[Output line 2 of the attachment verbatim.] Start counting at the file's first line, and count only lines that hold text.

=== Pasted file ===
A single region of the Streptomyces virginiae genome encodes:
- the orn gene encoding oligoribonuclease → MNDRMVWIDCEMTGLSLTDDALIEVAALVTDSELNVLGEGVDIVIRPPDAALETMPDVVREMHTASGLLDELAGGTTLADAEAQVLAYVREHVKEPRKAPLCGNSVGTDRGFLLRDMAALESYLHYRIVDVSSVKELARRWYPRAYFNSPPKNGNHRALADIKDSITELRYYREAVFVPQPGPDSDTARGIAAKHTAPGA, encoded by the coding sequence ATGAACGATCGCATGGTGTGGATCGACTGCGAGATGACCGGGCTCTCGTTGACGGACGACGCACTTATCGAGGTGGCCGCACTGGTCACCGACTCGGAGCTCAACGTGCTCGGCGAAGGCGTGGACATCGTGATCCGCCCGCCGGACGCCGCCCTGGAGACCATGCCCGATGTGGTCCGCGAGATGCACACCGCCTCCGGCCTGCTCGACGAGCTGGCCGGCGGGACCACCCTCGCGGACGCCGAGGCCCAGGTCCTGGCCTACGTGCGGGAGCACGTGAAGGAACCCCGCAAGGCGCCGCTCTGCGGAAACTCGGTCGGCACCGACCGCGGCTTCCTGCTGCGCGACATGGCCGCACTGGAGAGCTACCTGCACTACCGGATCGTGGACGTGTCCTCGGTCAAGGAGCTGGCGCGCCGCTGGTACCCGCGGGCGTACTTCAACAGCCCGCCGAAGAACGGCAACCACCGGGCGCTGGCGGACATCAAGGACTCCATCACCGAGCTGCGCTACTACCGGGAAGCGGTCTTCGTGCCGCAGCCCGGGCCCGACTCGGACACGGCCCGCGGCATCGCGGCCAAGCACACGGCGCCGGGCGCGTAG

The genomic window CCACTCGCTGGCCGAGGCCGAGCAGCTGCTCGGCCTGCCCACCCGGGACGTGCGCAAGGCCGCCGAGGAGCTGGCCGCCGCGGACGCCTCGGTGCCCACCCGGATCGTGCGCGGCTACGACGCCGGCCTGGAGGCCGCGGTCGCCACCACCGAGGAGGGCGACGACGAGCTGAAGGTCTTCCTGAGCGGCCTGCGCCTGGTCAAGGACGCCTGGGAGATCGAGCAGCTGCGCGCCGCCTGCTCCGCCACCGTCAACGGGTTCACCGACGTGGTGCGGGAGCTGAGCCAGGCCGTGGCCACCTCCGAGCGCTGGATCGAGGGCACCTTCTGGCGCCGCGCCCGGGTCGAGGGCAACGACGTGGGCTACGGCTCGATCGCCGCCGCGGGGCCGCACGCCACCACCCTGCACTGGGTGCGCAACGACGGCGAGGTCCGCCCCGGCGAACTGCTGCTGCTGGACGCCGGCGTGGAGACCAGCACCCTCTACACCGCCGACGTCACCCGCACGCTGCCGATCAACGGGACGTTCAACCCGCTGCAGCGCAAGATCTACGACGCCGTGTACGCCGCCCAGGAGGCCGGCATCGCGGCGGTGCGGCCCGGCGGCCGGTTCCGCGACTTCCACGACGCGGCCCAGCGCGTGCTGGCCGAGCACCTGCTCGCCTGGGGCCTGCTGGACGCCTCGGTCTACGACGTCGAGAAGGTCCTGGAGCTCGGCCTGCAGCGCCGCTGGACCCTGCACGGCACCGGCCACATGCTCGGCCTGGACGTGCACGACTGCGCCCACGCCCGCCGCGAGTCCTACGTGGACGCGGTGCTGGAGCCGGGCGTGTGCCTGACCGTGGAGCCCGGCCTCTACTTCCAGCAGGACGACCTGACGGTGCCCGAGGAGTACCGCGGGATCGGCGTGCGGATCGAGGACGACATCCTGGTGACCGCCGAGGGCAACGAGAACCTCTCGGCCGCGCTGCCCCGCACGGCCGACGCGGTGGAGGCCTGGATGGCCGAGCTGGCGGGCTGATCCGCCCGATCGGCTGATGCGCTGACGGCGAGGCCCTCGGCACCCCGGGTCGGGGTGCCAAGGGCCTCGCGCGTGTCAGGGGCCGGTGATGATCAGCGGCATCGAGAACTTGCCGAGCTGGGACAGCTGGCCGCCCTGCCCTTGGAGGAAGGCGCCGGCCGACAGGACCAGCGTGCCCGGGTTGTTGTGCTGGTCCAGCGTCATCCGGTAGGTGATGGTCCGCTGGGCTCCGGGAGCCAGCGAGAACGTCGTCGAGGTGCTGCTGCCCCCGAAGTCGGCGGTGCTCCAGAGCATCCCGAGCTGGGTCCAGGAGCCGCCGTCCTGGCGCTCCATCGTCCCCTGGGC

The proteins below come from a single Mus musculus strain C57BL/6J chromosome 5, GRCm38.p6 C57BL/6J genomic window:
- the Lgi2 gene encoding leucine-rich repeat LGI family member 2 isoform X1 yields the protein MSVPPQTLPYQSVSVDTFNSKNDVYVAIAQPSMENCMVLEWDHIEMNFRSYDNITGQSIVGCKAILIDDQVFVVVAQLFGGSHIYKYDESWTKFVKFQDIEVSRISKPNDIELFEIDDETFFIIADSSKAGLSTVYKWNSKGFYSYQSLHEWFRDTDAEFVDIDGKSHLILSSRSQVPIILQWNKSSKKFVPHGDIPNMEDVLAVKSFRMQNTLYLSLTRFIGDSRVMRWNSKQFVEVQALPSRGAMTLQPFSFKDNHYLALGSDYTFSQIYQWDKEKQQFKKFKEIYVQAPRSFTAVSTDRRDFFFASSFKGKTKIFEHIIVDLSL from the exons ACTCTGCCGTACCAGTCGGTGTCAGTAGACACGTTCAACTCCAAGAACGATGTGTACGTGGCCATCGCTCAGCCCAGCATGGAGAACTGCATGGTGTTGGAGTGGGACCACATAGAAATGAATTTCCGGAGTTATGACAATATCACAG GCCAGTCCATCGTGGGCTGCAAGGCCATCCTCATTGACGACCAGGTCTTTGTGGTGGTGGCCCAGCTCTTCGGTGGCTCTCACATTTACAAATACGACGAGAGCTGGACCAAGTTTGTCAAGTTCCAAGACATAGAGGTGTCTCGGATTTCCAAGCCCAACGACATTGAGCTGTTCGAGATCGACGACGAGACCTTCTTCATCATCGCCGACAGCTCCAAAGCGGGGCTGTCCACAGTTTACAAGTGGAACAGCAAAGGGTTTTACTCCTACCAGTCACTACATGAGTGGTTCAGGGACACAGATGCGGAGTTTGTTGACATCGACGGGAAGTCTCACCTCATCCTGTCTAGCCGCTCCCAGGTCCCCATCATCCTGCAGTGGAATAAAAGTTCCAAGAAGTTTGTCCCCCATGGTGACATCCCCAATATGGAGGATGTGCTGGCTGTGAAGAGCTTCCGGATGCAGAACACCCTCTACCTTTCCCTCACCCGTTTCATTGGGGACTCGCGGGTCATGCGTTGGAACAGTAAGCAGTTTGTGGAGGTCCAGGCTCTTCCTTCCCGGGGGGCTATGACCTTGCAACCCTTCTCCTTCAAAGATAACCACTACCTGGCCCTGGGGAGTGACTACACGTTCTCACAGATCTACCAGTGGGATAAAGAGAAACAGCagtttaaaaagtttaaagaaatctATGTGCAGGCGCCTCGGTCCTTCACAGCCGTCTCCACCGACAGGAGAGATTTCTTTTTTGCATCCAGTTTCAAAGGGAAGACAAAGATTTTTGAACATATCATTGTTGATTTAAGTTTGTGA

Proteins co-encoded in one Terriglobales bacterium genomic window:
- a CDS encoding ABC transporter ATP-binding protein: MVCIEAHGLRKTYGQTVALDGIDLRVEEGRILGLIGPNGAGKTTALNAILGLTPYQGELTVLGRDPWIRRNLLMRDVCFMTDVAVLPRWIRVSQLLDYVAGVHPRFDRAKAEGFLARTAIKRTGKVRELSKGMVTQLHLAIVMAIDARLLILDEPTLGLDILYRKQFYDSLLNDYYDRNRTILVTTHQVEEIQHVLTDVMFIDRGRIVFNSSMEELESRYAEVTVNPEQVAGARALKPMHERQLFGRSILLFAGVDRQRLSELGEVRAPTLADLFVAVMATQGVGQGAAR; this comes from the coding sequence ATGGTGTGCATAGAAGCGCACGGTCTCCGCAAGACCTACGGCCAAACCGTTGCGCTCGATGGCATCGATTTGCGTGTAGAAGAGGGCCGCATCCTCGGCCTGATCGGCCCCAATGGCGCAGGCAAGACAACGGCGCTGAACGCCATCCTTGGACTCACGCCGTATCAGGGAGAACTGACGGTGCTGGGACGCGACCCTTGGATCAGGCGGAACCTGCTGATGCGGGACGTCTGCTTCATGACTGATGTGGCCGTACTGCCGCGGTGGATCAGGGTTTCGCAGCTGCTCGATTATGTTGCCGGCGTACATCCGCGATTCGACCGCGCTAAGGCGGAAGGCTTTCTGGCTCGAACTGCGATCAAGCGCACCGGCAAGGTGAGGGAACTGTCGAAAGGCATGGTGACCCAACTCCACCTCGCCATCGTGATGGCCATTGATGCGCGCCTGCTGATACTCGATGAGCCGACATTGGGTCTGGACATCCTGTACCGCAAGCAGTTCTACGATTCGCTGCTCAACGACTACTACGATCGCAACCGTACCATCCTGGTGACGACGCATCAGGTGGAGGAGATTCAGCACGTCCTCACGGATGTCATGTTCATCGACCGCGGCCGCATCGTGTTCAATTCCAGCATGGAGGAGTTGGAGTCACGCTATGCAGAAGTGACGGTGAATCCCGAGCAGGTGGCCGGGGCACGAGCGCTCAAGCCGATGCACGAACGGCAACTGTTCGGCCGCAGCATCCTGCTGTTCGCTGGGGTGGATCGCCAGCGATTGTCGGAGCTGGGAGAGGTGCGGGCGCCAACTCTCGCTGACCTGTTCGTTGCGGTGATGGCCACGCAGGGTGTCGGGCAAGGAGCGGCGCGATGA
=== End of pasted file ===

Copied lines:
- the orn gene encoding oligoribonuclease → MNDRMVWIDCEMTGLSLTDDALIEVAALVTDSELNVLGEGVDIVIRPPDAALETMPDVVREMHTASGLLDELAGGTTLADAEAQVLAYVREHVKEPRKAPLCGNSVGTDRGFLLRDMAALESYLHYRIVDVSSVKELARRWYPRAYFNSPPKNGNHRALADIKDSITELRYYREAVFVPQPGPDSDTARGIAAKHTAPGA, encoded by the coding sequence ATGAACGATCGCATGGTGTGGATCGACTGCGAGATGACCGGGCTCTCGTTGACGGACGACGCACTTATCGAGGTGGCCGCACTGGTCACCGACTCGGAGCTCAACGTGCTCGGCGAAGGCGTGGACATCGTGATCCGCCCGCCGGACGCCGCCCTGGAGACCATGCCCGATGTGGTCCGCGAGATGCACACCGCCTCCGGCCTGCTCGACGAGCTGGCCGGCGGGACCACCCTCGCGGACGCCGAGGCCCAGGTCCTGGCCTACGTGCGGGAGCACGTGAAGGAACCCCGCAAGGCGCCGCTCTGCGGAAACTCGGTCGGCACCGACCGCGGCTTCCTGCTGCGCGACATGGCCGCACTGGAGAGCTACCTGCACTACCGGATCGTGGACGTGTCCTCGGTCAAGGAGCTGGCGCGCCGCTGGTACCCGCGGGCGTACTTCAACAGCCCGCCGAAGAACGGCAACCACCGGGCGCTGGCGGACATCAAGGACTCCATCACCGAGCTGCGCTACTACCGGGAAGCGGTCTTCGTGCCGCAGCCCGGGCCCGACTCGGACACGGCCCGCGGCATCGCGGCCAAGCACACGGCGCCGGGCGCGTAG